Date01 January 2021
AuthorDulle, Claire
  1. Introduction 118 II. Facts and Holdings 118 III. Background 120 IV. The Court's Decision 124 V. Legal Analysis 125 VI. Conclusions 126 I. Introduction

    Working on oil rigs is a dangerous job. Significant hazards include petroleum fires, explosions, and severe natural disasters. Many individuals understand the stress of being on a rig for 85% of one's work year, away from family and friends. But what people tend not to consider is how dangerous working onshore can be where machinery accidents and malfunctions are commonplace. The danger surrounding oil rig work is part of the reason that Workers' Compensation Offices exist on the state and federal level to protect the employees. Part One of this note discusses workers' compensation laws and statutes, specifically in the case of Owensby and Kritikos, Inc., v. Director, Office of Workers' Compensation and Programs v. Boudreaux. (1) In Part Two, this note evaluates the facts and holding of the case at hand. Part Three evaluates the statutes at issue, the changes in tests over time, and outlines a critical Supreme Court decision. Subsequently, Part Four reviews the Fifth Circuit Court of Appeals decision in Owensby. Finally, Part Five concludes with an analysis of the Owensby court's opinion and discusses how the court could have clarified its reasoning.

  2. Facts and Holdings

    The court in Owensby and Kritikos, Inc. v. Director, Office of Workers' Compensation and Programs v. Boudreaux (2) considered whether an onshore accident en route to a rig platform on the Outer Continental Shelf (OCS) (3) was eligible for compensation under the Longshore and Harbor Workers' Compensation Act (LHWCA) (4) as extended by the Outer Continental Shelf Lands Act (OCSLA) (5). Mr. Boudreaux, the defendant, was an employee of plaintiff Owensby and Kritikos, Inc., a company that provided inspections and testing services to the petrochemical, petroleum, and offshore industries. (6) The defendant worked as an Advanced Ultrasonic Testing field supervisor and spent significant time offshore. (7) In a single year, the defendant worked 89% of his hours on an offshore rig platform on the OCS of Louisiana. (8) Owensby compensated Mr. Boudreaux for his travel expenses only once he arrived at the offshore office. (9) Therefore, Mr. Boudreaux was not compensated for traveling from his home to the onshore office but was compensated for traveling from the onshore office to his onshore pickup point and from the pickup point to his offshore worksite. (10)

    The Owensby case arose after the defendant was severely injured in a car accident while driving to his offshore transport pickup point. (11) The doctor's instructed that the defendant would no longer be able to work offshore due to his significant injuries. (12) Following the incident, Owensby reassigned the defendant to office work, resulting in a $50,000 decrease in his salary. (13) Due to the accident, the defendant received disability benefits until 2016 and temporary total disability benefits until he fully recovered. (14) Ultimately, the parties disagreed on whether the defendant's claim fell under LHWCA and OSCLA or only the LHWCA. (15)

    Mr. Boudreaux's claim went through the ordinary proceedings. First, the plaintiff reported the accident to the company. (16) Next, the case was sent to an Administrative Law Judge (ALJ), who reviewed the claim. (17) The ALJ decided that the defendant's injury happened in "'the course and scope of his employment and 'the work he performed in testing the tanks... was directly related to outer continental shelf operations.'" (18) The ALJ based its findings on the substantial nexus test in Pacific Operators v. Valladolid (Pacific Operators). (19) After the ruling from the ALJ, Owensby appealed to the Benefits Review Board (BRB) in Washington, D.C. (20) Owensby believed that the ALJ inappropriately applied the test from Pacific Operator as the defendant's injuries were "not caused by operations on the OCS," and the Pacific Operators court rejected the test. (21) Ultimately, the BRB rejected this claim, deciding that the defendant satisfied the substantial nexus test and that LHWCA extended by OCSLA covered the claim. (22) Subsequently, the BRB remanded the case to resolve additional facts. (23) After the second remand, the ALJ determined that the defendant was entitled to an award based on total disability. (24) Owensby challenged the outcome and received a summary affirmance to petition the Fifth Circuit Court of Appeals. (25)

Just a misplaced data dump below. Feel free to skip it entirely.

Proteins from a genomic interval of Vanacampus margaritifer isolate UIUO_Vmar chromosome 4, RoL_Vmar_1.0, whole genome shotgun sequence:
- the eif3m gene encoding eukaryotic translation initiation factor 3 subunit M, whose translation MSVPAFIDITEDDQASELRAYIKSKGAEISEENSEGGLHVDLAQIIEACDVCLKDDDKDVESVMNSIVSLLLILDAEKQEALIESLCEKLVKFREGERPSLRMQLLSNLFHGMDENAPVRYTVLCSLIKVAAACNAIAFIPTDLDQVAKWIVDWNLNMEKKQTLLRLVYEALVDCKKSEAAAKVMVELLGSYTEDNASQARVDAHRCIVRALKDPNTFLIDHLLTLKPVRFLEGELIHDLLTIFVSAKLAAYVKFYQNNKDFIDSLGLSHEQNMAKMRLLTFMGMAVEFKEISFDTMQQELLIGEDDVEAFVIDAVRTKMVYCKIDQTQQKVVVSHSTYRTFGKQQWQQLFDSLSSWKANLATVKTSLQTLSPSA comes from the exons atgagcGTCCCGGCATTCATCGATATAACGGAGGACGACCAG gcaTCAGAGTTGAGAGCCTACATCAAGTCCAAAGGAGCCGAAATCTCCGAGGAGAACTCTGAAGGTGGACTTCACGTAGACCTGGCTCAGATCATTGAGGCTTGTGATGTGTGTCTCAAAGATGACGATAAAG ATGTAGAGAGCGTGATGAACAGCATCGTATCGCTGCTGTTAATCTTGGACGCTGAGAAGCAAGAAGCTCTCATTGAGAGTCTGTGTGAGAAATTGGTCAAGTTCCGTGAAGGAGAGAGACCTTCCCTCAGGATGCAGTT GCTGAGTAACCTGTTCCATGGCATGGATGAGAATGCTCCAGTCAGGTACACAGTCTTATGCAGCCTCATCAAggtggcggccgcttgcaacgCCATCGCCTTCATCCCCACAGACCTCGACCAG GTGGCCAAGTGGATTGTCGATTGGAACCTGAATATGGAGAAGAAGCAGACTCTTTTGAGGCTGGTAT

Owensby continued to claim that the BRB improperly applied the substantial nexus test and that the defendant should not be compensated for his injuries under LHWCA extended by OSCLA. (26) However, the court affirmed the judgment of the BRB and the ALJ, holding that the court properly used and applied the substantial nexus test from Pacific Operators. (27) Ultimately, the Fifth Circuit held that the LHWCA, as extended by OSCLA, covered the defendant's injury because it had a link to the operations conducted on the OCS. (28)

  3. Background

    To understand the decisions of the ALJ, BRB, and Fifth Circuit in the Owensby case, one must first understand the LHWCA and OSCLA. The LHWCA provides "compensation for the disability or death of a maritime employee 'if the disability or death results from an injury occurring upon the navigable waters of the United States.'" (29) The navigable waters include "any adjoining pier, wharf, dry dock, terminal, building way, marine railway, or other adjoining area customarily used by an employer in loading, unloading, repairing, dismantling, or building a vessel." (30) Employee is defined as "any person engaged in maritime employment," (31) so all claimant must establish a maritime situs and status.

    Further, OSCLA extends the...

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